A few days back when I was usually scrolling down on the Facebook, I came across a recent TVC of Blue Band, before playing the TVC, I had speculated it would be a typical ad promoting the brand itself. However, I was beyond astounded to notice that the ad actually covered a compelling issue that is not prevalent but also often has its existence ignored in the mainstream society. The ad beautifully portrays how we can generate awareness, acceptance, and integration of the disabled individuals in the mainstream society by upbringing our kids with the principles of inclusion, empathy and caring.
This ad illustrates how society can help to make the disabled individuals realize their full capabilities, talent, and potential, just by changing the attitudes and, creating a healthy, just and fair environment. The ad shows how a group of boys practice a sport in a manner and fair environment that enable their disabled friend to be encouraged to join them for the game. Personally, I have always discouraged usage of the word ‘disabled’ – I have been a strong believer that each individual is capable in a unique way and as far as I have seen, a disabled person always turn his or her mentally, physical or psychological disability into an ability — or I would say they are differently abled.
Having recently worked on a United Nations campaign ‘Six Women Six Inspiration’ under the thematic areas of ‘Leave No one Behind’; where we covered six inspiration stories of Pakistani women who were mentally, physically or psychologically challenged; I came to know about 650 million people in the world or 10 percent of the world’s population – live with disabilities, and frequently encounter a myriad of physical and social obstacles. They often lack the opportunities of the mainstream population and are usually among the most marginalized in society. The timing and crux of the ad perfectly synced with my heart and mind. It instantly reminded me of my cousin who is physically challenged but her spirit is free, her heart is free, her dreams are free, and she has been working to fulfill her dream – a dream was to serve the people of Pakistan – she has achieved it by joining Pakistan Air Force, and serving gracefully.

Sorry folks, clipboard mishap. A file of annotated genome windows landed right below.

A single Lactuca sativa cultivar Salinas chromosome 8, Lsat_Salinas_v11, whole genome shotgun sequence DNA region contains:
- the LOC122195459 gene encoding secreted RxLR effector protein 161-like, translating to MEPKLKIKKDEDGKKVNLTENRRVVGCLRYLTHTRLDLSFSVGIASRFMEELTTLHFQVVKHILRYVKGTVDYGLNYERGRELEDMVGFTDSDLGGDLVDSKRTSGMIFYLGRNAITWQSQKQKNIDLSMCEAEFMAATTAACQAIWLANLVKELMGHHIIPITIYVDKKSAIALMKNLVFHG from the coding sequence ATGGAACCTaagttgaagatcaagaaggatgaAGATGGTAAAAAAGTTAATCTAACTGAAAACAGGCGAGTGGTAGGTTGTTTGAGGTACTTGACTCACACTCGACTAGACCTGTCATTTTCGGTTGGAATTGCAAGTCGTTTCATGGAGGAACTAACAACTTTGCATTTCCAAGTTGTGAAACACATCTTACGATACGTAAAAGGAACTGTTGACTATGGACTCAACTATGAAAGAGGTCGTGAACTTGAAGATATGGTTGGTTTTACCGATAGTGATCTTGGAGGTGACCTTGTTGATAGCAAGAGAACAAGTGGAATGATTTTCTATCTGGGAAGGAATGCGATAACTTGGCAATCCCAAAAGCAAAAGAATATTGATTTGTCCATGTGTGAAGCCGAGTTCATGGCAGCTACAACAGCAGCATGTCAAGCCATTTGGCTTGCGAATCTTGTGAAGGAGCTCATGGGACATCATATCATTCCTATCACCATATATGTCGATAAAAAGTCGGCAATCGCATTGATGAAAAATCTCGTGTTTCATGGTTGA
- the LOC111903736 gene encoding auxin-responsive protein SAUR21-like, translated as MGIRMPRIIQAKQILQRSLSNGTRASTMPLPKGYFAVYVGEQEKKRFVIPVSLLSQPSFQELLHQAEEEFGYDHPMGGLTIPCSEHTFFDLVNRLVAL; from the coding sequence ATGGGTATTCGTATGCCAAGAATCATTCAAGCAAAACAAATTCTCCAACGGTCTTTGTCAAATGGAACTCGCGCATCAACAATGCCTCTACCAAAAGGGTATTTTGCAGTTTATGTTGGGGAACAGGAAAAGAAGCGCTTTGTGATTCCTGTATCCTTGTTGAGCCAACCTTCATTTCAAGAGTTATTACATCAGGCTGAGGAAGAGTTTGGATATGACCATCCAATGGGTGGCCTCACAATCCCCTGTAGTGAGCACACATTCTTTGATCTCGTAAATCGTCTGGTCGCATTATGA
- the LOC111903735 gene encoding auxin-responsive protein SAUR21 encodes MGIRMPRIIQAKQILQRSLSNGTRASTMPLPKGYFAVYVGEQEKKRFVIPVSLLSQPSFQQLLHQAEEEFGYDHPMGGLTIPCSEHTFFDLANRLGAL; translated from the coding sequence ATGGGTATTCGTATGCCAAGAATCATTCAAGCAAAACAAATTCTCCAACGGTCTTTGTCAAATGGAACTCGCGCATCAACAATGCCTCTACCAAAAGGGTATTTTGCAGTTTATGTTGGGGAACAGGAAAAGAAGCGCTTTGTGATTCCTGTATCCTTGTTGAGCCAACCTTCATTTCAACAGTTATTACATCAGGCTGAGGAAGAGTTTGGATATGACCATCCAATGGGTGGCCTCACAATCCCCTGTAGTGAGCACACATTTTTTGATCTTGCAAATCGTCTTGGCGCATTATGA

It is time for all of us – regardless of our age group, faith, gender, location or language – to break the stigma, because, inclusion matters!
In the recent years, there has been a concrete and growing trend of focusing on social issues in the advertising industry and it’s been managed sensibly.
Add yours: What do you think of this ad? Do you know of any individual who is differently able and has defied societal pressure and cultural norms? Sound off in the comments section.